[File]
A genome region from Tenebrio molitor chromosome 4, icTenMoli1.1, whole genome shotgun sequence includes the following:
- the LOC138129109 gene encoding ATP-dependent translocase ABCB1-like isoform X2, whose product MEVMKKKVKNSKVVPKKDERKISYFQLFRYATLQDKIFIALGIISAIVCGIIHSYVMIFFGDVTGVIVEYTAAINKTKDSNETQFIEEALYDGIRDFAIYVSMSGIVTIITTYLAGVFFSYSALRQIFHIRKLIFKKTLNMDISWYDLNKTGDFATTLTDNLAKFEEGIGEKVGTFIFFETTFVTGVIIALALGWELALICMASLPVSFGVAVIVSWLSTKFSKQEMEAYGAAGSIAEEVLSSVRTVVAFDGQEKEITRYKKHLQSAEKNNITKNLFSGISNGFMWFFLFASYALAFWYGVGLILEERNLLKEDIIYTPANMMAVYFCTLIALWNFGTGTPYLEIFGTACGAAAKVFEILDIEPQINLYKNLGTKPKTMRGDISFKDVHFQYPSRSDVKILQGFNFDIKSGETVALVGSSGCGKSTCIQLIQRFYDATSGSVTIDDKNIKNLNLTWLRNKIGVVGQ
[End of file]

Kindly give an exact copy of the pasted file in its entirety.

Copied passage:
A genome region from Tenebrio molitor chromosome 4, icTenMoli1.1, whole genome shotgun sequence includes the following:
- the LOC138129109 gene encoding ATP-dependent translocase ABCB1-like isoform X2, whose product MEVMKKKVKNSKVVPKKDERKISYFQLFRYATLQDKIFIALGIISAIVCGIIHSYVMIFFGDVTGVIVEYTAAINKTKDSNETQFIEEALYDGIRDFAIYVSMSGIVTIITTYLAGVFFSYSALRQIFHIRKLIFKKTLNMDISWYDLNKTGDFATTLTDNLAKFEEGIGEKVGTFIFFETTFVTGVIIALALGWELALICMASLPVSFGVAVIVSWLSTKFSKQEMEAYGAAGSIAEEVLSSVRTVVAFDGQEKEITRYKKHLQSAEKNNITKNLFSGISNGFMWFFLFASYALAFWYGVGLILEERNLLKEDIIYTPANMMAVYFCTLIALWNFGTGTPYLEIFGTACGAAAKVFEILDIEPQINLYKNLGTKPKTMRGDISFKDVHFQYPSRSDVKILQGFNFDIKSGETVALVGSSGCGKSTCIQLIQRFYDATSGSVTIDDKNIKNLNLTWLRNKIGVVGQ